Summary of the Behavioral Health Provisions of Governor Baker’s 2019 Health Care Bill

On October 18, 2019, Governor Charlie Baker submitted House Bill 4134, An Act to Improve Health Care by Investing in Value, to the Massachusetts Legislature. The bill proposes a comprehensive set of policies designed to address barriers to behavioral health care access, including the establishment of a new system that would incentivize providers and health plans to spend more of their funds on primary care and behavioral health services while rebalancing spending in other areas.

Fostering Effective Integration of Behavioral Health and Primary Care in Massachusetts: An Evaluation

In January 2016, the Blue Cross Blue Shield of Massachusetts Foundation undertook a three-year grant-funded initiative to expand access to integrated behavioral health (IBH) and primary care services in Massachusetts – Fostering Effective Integration (FEI). Grants were awarded to a diverse cohort of eight providers in the Commonwealth with experience in delivering IBH care. This report describes the findings of an evaluation conducted by John Snow, Inc. (JSI) from January 2016 to December 2018.

Access to Outpatient Mental Health Services in Massachusetts

This series of reports describes the results of a comprehensive mixed-methods study, Access to Outpatient Mental Health Services in Massachusetts. The study sought to quantify the wait times for outpatient mental health office visits in Massachusetts, better understand the experiences of clients seeking an appointment, and identify facilitators and barriers to accessing mental health services.

Fostering Effective Integration of Behavioral Health and Primary Care in Massachusetts, Year One Report

This report includes findings from the evaluation of the 2015 Fostering Effective Integration grant program. The goals of the evaluation were to determine 1) how grantees defined “success” for their integration efforts, 2) grantee perceptions of the critical components of effective integration programs, 3) common barriers to integration, and 4) measures grantees used to assess programs.

Coordinating Care for Patients with Alcohol or Drug Use Disorders: Effective Practices and Common Barriers in Three Centers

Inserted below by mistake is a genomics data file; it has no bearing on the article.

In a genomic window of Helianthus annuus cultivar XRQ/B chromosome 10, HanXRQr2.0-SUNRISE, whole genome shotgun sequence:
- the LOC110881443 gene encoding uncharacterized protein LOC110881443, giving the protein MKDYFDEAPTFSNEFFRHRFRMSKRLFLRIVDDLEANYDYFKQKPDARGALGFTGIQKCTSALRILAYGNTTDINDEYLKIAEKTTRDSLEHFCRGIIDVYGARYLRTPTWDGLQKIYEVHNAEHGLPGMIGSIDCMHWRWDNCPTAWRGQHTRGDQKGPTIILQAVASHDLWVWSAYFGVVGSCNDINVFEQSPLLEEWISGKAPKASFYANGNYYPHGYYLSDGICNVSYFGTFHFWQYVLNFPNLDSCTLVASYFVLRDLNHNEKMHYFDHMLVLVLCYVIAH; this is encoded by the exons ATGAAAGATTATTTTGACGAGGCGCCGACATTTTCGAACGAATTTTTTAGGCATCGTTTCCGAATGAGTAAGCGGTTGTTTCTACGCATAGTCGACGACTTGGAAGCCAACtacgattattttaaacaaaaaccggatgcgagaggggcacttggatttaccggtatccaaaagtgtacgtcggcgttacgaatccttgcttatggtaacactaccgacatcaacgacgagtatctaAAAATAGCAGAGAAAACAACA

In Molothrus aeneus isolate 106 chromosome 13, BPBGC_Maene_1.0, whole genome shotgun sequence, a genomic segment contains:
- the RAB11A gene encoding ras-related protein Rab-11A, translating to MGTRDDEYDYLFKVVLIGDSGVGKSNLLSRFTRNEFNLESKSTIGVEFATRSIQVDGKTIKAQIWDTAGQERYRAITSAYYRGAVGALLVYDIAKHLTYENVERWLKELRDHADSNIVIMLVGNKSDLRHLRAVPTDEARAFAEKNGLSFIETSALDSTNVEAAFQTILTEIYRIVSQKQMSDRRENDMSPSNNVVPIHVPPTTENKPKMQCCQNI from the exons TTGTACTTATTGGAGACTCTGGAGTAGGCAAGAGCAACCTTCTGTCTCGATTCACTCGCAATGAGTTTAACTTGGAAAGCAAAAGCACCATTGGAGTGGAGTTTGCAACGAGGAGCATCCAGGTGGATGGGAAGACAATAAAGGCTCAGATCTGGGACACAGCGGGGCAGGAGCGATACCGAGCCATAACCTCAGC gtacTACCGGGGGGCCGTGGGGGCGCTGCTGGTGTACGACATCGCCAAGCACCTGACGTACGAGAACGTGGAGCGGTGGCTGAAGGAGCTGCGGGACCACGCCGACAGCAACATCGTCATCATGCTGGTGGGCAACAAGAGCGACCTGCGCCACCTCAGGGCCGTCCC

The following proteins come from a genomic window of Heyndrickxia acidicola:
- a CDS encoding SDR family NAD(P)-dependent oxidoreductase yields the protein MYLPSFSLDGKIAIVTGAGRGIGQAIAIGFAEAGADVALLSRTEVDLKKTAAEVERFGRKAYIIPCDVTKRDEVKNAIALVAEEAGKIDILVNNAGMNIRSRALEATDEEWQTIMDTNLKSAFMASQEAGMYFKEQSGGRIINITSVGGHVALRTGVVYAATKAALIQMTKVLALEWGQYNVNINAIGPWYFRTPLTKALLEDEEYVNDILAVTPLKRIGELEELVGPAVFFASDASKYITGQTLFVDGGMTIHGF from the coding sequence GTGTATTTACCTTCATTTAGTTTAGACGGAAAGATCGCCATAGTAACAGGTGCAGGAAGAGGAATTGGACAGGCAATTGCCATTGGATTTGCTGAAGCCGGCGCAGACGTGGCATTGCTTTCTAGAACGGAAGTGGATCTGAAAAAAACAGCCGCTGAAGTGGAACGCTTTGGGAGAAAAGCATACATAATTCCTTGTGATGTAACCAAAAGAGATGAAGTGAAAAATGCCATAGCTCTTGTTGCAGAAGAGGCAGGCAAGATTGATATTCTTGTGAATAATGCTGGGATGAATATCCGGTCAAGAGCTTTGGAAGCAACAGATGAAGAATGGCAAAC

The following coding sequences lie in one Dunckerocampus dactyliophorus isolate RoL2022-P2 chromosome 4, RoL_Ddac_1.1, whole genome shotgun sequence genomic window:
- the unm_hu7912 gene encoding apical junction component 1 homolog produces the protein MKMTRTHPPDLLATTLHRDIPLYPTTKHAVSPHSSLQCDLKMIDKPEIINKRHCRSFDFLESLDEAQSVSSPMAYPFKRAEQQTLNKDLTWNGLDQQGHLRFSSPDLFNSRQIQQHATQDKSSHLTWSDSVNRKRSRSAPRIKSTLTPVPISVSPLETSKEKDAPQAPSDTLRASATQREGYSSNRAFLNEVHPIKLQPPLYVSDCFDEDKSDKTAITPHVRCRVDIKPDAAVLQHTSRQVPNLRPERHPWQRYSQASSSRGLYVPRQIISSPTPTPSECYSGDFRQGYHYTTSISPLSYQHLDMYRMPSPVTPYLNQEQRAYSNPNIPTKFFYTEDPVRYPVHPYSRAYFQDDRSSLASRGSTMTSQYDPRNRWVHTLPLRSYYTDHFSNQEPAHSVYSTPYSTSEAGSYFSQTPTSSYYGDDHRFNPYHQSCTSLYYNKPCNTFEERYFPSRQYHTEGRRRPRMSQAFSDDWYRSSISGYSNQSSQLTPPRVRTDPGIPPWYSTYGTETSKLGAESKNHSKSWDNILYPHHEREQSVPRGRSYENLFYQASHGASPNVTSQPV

In recent years, integrating treatment for mental health and substance use disorders (SUD) with primary care has been the subject of extensive research testing a number of different integration models and specific interventions. While many of these approaches have shown promise in demonstrations or clinical trials, the true test of value is in real-world settings where there are competing demands on scarce resources, strict fidelity to intervention protocols is difficult, and patients have multiple urgent needs.

Sharing Behavioral Health Information in Massachusetts: Obstacles and Potential Solutions

This report, prepared by Robert Belfort and Alex Dworkowitz of Manatt, Phelps & Phillips, LLP, provides a review of the primary Massachusetts and federal privacy laws relevant to the exchange of information among physical and behavioral health providers and an assessment of technological and operational challenges faced by providers seeking to integrate care through enhanced data exchange.

Barriers to Behavioral and Physical Health Integration in Massachusetts

This report, prepared by Margaret Houy and Michael Bailit of Bailit Health Purchasing, LLC, provides a comprehensive review of the policy and regulatory barriers that impede behavioral health integration in Massachusetts and identifies potential options for addressing these barriers. This report is divided into three sections – licensing, privacy, and, reimbursement barriers – and was developed through a review of reports and other secondary sources, agency regulations and checklists, and interviews and a focus group with key stakeholders.